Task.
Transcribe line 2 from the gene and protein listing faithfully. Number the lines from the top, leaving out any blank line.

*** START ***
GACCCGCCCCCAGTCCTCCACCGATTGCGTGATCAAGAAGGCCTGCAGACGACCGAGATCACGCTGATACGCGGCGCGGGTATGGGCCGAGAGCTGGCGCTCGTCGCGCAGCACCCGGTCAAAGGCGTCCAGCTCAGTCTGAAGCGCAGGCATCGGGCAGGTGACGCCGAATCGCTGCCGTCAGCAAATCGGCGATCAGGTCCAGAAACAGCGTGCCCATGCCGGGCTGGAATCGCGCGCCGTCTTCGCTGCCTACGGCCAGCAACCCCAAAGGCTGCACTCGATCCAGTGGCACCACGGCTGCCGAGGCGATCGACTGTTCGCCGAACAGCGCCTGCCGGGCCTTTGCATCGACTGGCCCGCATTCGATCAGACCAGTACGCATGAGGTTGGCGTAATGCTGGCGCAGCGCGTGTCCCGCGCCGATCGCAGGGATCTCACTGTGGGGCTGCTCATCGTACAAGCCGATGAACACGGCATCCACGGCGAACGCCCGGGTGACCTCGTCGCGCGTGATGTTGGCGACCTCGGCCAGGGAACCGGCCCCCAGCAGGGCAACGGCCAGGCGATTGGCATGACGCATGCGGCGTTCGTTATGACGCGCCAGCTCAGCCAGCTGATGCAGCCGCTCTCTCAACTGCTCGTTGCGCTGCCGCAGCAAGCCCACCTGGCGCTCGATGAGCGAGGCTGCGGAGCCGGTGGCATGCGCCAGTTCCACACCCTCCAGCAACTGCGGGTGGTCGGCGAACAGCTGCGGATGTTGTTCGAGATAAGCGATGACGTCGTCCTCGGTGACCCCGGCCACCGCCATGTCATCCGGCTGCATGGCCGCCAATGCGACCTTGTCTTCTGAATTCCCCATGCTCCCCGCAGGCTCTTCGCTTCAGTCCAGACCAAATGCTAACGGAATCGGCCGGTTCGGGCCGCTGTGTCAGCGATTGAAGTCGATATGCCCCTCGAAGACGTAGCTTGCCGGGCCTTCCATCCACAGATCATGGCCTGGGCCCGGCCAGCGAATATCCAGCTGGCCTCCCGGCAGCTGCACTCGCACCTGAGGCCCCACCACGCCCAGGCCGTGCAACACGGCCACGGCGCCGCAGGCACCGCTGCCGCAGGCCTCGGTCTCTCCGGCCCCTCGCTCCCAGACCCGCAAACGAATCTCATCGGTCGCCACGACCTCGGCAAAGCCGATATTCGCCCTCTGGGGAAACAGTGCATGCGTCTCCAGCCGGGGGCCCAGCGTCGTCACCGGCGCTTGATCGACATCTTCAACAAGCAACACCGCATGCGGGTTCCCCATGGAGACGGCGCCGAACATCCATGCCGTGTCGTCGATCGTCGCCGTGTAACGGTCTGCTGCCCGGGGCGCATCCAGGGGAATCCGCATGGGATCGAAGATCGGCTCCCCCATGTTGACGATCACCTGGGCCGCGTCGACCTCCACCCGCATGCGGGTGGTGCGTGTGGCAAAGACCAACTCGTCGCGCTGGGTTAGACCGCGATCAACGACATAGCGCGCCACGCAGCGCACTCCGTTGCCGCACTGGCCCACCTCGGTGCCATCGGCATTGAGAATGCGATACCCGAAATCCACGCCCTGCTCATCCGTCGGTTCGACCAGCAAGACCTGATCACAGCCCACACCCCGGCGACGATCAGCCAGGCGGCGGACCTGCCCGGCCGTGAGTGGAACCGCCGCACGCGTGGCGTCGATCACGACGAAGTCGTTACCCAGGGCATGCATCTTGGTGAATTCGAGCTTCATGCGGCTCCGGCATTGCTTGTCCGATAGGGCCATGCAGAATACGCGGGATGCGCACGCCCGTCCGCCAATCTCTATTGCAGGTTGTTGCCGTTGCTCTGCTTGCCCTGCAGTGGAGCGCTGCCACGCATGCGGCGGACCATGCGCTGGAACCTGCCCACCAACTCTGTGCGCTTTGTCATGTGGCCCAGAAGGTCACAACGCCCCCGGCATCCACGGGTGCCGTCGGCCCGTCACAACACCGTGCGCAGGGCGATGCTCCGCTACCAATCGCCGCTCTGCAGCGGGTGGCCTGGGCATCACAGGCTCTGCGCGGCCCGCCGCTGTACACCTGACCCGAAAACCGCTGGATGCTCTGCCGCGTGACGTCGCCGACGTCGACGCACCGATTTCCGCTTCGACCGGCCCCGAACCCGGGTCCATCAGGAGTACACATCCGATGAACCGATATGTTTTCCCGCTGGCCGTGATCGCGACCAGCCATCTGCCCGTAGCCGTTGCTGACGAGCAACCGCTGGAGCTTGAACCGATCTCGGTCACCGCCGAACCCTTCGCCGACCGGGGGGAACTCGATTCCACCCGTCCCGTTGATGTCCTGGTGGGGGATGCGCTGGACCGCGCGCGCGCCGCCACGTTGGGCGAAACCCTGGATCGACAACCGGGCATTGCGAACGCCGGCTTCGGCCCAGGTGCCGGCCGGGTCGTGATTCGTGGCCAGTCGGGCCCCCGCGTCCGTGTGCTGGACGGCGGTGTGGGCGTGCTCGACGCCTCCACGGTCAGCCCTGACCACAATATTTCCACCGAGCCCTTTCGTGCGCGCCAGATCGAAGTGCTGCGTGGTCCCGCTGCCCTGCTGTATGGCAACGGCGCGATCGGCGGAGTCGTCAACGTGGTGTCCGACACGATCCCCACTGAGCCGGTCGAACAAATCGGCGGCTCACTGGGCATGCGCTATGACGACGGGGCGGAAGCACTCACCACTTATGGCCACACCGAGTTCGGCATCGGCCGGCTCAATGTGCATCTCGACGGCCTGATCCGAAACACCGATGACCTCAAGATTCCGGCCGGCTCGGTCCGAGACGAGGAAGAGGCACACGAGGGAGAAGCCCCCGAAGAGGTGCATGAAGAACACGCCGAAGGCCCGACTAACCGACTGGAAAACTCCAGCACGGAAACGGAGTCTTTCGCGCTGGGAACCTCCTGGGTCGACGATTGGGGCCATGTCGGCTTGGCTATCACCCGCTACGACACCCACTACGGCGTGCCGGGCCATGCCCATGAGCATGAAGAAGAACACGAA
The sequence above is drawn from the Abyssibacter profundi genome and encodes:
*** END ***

The sequence above is drawn from the Abyssibacter profundi genome and encodes: